The continuation bet is expectedly polarized: Kings and Queens always bet, tens never, nines and eights rarely, and fives never as well. , almost don’t bet it. J9o is a mix with a slight lean towards check.

I guessed wrong about A7o – this hand often goes to continuation bet, but basically, I was not wrong.

The BB solver builds a check-raise like this:

As expected, a polarized check-raise of a polarized continuation bet should not contain many top pairs. Its value part is only sets and two pairs, and bluffs are scattered in the area of ​​​​cards from eight to four. – 100% check-raise, which, of course, is not at all surprising.

When check-raising, Linus does not fold a single pair and even floats some hands without pairs or draws.

You can see the expectations from different turns in the solver. Indeed, from Barak's point of view, the turn was the best card in the deck, and he should barrel with a large size about 90% of the time. Too much of his range was improved by this five.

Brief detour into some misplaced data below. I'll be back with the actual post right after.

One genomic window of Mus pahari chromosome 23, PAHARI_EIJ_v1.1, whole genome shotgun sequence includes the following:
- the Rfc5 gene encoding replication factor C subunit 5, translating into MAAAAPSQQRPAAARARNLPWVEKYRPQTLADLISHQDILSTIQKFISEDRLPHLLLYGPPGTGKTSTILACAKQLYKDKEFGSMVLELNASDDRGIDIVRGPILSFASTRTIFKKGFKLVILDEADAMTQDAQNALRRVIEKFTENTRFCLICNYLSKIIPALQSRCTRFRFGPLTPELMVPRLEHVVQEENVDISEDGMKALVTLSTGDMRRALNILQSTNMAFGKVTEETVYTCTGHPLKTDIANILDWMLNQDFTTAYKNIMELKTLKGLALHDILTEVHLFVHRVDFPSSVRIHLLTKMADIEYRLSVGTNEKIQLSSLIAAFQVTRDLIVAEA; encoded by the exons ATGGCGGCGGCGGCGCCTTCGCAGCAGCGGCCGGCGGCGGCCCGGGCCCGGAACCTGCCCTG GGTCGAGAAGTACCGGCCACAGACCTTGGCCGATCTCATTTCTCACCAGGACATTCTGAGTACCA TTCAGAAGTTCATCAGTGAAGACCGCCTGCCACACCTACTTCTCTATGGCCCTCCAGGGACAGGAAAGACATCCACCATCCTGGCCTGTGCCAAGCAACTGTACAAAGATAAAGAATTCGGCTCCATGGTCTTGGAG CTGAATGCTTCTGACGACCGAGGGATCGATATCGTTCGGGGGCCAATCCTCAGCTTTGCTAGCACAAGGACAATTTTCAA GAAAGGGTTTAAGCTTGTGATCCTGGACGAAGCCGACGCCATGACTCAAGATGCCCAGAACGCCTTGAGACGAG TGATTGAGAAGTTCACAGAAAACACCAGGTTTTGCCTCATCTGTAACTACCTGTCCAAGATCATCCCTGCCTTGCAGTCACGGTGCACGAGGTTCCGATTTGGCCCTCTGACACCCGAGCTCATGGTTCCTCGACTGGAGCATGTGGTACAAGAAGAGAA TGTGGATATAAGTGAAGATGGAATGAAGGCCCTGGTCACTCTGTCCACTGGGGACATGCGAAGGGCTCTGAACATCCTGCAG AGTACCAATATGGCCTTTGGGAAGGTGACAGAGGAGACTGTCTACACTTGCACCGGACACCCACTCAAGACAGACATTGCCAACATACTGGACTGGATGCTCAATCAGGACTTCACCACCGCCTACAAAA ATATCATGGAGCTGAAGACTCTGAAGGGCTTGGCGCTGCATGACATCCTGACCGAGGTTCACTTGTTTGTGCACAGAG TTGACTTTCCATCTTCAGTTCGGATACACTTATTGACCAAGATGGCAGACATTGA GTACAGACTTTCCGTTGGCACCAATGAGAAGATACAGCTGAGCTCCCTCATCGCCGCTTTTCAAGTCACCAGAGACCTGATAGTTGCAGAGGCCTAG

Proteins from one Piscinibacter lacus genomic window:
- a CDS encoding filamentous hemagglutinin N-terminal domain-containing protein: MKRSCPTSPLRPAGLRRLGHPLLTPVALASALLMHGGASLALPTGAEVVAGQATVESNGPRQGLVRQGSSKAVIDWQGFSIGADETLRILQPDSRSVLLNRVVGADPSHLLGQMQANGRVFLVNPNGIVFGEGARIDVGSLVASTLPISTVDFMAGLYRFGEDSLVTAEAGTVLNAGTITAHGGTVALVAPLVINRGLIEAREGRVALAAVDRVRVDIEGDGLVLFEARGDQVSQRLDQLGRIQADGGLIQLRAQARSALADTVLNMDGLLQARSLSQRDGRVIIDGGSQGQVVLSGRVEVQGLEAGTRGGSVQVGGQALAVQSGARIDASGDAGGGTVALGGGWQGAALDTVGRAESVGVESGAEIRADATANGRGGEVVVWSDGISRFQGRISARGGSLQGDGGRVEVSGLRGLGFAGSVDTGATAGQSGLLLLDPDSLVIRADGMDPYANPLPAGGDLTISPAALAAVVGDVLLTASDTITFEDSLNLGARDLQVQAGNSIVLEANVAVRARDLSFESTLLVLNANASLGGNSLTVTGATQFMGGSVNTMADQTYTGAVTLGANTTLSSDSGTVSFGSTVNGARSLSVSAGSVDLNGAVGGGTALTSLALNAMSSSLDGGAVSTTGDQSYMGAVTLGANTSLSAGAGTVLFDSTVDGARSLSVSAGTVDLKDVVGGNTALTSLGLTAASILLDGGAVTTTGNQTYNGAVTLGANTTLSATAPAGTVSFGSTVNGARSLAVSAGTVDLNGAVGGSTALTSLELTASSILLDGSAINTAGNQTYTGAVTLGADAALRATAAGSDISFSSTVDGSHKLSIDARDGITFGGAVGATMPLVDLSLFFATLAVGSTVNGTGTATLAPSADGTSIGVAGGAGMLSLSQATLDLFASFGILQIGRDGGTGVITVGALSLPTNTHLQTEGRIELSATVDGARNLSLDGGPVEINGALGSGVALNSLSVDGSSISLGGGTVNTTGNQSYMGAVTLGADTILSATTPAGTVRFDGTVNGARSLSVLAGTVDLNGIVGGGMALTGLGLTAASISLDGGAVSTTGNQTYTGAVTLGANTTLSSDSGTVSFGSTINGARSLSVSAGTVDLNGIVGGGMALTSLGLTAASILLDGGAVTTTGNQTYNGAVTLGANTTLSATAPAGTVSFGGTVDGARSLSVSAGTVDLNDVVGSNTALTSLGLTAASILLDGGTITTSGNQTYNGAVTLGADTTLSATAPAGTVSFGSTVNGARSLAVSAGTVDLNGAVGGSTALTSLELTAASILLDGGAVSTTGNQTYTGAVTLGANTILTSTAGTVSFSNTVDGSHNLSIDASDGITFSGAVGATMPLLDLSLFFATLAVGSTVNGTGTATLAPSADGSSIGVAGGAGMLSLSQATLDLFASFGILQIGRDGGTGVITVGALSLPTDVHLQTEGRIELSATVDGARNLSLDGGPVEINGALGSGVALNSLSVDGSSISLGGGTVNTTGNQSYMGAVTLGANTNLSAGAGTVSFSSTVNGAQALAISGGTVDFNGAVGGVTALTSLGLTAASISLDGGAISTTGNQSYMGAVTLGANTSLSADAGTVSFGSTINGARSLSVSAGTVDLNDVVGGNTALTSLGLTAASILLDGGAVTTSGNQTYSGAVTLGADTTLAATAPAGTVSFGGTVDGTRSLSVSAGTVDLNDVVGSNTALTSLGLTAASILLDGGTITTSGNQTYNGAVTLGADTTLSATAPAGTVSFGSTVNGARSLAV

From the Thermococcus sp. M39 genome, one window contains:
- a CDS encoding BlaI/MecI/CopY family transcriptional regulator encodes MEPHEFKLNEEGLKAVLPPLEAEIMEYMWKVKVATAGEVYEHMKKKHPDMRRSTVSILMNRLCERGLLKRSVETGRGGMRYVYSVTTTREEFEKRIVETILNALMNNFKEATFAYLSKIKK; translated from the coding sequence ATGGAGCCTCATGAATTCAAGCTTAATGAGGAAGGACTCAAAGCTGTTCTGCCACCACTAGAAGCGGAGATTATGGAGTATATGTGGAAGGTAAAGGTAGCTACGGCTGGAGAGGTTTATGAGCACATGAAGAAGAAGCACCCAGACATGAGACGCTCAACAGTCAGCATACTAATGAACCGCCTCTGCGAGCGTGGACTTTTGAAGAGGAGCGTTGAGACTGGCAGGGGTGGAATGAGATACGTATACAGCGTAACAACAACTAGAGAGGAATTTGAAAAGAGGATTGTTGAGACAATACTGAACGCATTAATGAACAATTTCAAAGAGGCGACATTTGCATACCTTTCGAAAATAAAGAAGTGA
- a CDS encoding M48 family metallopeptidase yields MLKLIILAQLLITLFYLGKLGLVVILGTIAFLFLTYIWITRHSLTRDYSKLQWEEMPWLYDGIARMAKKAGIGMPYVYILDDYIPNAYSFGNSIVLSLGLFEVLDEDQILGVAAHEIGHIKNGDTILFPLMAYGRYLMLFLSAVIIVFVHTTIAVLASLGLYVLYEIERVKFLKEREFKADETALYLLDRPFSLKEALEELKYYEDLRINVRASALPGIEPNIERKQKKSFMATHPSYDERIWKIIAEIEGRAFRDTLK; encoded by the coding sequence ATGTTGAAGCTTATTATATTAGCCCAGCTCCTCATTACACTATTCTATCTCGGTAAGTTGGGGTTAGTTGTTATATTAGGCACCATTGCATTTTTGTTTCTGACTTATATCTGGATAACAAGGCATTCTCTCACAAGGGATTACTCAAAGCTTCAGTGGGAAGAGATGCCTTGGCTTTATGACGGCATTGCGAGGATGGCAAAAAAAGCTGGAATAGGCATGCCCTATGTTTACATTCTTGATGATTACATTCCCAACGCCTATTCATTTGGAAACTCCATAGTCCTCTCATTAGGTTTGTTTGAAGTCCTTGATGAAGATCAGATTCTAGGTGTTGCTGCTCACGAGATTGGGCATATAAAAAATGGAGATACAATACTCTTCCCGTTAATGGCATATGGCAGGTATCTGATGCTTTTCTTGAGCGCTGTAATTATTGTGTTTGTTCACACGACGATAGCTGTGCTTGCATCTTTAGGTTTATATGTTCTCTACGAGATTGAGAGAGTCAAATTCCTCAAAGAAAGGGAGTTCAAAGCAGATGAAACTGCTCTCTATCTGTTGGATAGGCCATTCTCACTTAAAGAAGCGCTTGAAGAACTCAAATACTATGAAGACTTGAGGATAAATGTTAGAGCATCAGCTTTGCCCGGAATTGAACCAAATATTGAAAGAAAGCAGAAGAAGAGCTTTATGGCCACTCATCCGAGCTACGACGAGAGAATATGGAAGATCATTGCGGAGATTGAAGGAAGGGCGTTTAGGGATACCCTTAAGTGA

Once you understand what is happening a little, the solution immediately becomes very simple.

With hands that Linus wants to continue with, he must choose between all-in and calling – the solver doesn't like a small raise.

Many top pairs start folding, even some should be folded. Stronger hands don't slowplay – except who are too strong and can afford it. J7s, J6s, and 76s immediately go all-in because Barak's range has so much equity that Linus doesn't necessarily need to slowplay.

What to bluff with? There are pushes with overpairs, you can push your own 87s, 86s, 85s – which will be extremely cruel against . And, interestingly, you can bluff with J9o and J9s!

What is the idea behind the ​​all-in? J9o's equity against a large bet on the turn is 50%.